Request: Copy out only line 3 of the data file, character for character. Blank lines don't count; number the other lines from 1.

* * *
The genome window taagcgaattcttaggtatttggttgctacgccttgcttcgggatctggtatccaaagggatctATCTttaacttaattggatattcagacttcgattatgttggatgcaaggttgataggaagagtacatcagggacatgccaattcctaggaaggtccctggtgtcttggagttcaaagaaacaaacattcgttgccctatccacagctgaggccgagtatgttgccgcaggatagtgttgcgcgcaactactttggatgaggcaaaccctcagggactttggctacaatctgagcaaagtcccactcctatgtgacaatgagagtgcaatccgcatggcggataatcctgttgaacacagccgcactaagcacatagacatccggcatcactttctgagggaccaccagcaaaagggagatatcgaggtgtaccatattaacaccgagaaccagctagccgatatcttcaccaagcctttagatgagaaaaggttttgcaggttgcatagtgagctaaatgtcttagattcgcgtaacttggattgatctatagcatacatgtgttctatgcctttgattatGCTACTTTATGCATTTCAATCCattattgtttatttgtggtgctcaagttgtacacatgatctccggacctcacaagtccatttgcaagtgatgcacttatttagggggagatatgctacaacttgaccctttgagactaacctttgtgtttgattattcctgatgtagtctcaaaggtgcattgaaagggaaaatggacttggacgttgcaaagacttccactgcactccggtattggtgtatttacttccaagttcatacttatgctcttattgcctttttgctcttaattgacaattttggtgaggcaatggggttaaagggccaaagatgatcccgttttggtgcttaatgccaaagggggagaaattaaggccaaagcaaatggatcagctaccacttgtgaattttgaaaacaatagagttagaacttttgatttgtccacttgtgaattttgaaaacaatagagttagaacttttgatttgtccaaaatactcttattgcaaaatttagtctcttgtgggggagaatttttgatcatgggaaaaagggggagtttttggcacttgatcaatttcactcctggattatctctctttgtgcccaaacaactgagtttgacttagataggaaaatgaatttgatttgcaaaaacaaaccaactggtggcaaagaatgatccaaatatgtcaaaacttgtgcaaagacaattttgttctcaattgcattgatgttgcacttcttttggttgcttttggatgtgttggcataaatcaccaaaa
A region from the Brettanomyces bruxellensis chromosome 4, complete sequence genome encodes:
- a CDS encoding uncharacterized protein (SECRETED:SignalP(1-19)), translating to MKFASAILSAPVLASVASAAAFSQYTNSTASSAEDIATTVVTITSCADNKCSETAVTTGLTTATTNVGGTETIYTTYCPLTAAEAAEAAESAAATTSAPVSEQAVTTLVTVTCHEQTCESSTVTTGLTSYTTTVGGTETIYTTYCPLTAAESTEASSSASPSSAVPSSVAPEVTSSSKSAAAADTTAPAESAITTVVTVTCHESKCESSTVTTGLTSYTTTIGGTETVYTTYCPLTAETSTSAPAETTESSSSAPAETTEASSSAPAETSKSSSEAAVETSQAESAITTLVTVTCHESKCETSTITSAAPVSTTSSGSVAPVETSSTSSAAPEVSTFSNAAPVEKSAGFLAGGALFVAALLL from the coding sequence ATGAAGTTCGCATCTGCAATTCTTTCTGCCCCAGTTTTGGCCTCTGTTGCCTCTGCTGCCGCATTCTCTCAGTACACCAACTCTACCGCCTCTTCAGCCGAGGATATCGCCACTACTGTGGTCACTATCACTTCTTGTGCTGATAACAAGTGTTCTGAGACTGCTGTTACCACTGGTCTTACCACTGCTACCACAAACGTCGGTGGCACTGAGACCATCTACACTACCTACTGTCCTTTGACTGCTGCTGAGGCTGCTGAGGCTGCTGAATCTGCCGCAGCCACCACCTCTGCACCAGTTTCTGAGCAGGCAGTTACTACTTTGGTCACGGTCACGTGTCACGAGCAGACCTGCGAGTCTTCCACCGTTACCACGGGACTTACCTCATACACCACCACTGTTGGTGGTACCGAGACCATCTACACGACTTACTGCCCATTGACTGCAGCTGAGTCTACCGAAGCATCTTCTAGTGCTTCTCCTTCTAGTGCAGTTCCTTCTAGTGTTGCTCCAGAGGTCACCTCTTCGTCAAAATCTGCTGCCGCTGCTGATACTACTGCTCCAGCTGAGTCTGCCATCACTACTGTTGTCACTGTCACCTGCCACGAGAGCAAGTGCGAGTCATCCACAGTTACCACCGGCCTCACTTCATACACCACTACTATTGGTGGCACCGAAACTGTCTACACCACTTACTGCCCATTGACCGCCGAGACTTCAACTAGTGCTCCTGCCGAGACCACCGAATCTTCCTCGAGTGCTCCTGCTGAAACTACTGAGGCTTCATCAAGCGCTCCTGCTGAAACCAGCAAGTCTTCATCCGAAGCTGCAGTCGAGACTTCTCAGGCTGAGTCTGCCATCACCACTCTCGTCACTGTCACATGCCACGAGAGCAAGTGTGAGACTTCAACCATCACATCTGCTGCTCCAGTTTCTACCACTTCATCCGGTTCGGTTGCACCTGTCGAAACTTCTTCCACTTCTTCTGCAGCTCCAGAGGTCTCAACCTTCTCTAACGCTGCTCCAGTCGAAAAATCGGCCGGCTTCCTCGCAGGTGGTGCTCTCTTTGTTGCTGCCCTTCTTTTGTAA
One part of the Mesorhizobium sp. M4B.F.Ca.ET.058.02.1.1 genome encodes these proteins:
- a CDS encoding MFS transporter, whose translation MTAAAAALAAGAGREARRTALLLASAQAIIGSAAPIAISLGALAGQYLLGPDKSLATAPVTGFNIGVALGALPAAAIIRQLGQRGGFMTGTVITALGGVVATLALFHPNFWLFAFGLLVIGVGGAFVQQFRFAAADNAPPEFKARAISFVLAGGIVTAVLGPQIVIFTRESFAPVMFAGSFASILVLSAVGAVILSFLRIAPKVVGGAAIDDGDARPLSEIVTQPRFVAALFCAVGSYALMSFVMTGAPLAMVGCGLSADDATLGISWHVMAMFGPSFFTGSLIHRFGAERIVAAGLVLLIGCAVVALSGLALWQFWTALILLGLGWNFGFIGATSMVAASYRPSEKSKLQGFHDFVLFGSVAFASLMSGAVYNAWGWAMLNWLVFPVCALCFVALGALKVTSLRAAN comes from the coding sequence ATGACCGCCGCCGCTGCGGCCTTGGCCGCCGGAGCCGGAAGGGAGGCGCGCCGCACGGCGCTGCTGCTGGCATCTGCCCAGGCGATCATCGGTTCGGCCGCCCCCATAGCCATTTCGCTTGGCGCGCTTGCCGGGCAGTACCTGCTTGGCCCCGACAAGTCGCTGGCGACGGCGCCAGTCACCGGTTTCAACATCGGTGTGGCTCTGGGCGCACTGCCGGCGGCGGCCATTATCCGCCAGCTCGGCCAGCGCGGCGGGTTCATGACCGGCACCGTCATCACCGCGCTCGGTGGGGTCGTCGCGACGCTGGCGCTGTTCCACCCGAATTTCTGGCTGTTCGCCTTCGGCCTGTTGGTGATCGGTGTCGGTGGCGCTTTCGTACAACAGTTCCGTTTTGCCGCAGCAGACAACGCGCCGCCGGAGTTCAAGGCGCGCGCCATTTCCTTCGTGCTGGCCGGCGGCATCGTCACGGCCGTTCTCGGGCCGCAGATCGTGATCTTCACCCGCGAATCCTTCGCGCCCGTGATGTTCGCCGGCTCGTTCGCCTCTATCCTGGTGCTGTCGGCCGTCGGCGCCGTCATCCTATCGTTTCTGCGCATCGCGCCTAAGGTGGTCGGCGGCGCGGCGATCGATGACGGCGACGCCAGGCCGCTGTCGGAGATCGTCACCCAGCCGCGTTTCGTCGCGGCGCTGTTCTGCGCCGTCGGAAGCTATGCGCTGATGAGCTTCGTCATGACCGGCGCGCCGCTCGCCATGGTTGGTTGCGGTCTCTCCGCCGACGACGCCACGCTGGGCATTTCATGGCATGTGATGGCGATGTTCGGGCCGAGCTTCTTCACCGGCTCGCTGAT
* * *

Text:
- a CDS encoding uncharacterized protein (SECRETED:SignalP(1-19)), translating to MKFASAILSAPVLASVASAAAFSQYTNSTASSAEDIATTVVTITSCADNKCSETAVTTGLTTATTNVGGTETIYTTYCPLTAAEAAEAAESAAATTSAPVSEQAVTTLVTVTCHEQTCESSTVTTGLTSYTTTVGGTETIYTTYCPLTAAESTEASSSASPSSAVPSSVAPEVTSSSKSAAAADTTAPAESAITTVVTVTCHESKCESSTVTTGLTSYTTTIGGTETVYTTYCPLTAETSTSAPAETTESSSSAPAETTEASSSAPAETSKSSSEAAVETSQAESAITTLVTVTCHESKCETSTITSAAPVSTTSSGSVAPVETSSTSSAAPEVSTFSNAAPVEKSAGFLAGGALFVAALLL from the coding sequence ATGAAGTTCGCATCTGCAATTCTTTCTGCCCCAGTTTTGGCCTCTGTTGCCTCTGCTGCCGCATTCTCTCAGTACACCAACTCTACCGCCTCTTCAGCCGAGGATATCGCCACTACTGTGGTCACTATCACTTCTTGTGCTGATAACAAGTGTTCTGAGACTGCTGTTACCACTGGTCTTACCACTGCTACCACAAACGTCGGTGGCACTGAGACCATCTACACTACCTACTGTCCTTTGACTGCTGCTGAGGCTGCTGAGGCTGCTGAATCTGCCGCAGCCACCACCTCTGCACCAGTTTCTGAGCAGGCAGTTACTACTTTGGTCACGGTCACGTGTCACGAGCAGACCTGCGAGTCTTCCACCGTTACCACGGGACTTACCTCATACACCACCACTGTTGGTGGTACCGAGACCATCTACACGACTTACTGCCCATTGACTGCAGCTGAGTCTACCGAAGCATCTTCTAGTGCTTCTCCTTCTAGTGCAGTTCCTTCTAGTGTTGCTCCAGAGGTCACCTCTTCGTCAAAATCTGCTGCCGCTGCTGATACTACTGCTCCAGCTGAGTCTGCCATCACTACTGTTGTCACTGTCACCTGCCACGAGAGCAAGTGCGAGTCATCCACAGTTACCACCGGCCTCACTTCATACACCACTACTATTGGTGGCACCGAAACTGTCTACACCACTTACTGCCCATTGACCGCCGAGACTTCAACTAGTGCTCCTGCCGAGACCACCGAATCTTCCTCGAGTGCTCCTGCTGAAACTACTGAGGCTTCATCAAGCGCTCCTGCTGAAACCAGCAAGTCTTCATCCGAAGCTGCAGTCGAGACTTCTCAGGCTGAGTCTGCCATCACCACTCTCGTCACTGTCACATGCCACGAGAGCAAGTGTGAGACTTCAACCATCACATCTGCTGCTCCAGTTTCTACCACTTCATCCGGTTCGGTTGCACCTGTCGAAACTTCTTCCACTTCTTCTGCAGCTCCAGAGGTCTCAACCTTCTCTAACGCTGCTCCAGTCGAAAAATCGGCCGGCTTCCTCGCAGGTGGTGCTCTCTTTGTTGCTGCCCTTCTTTTGTAA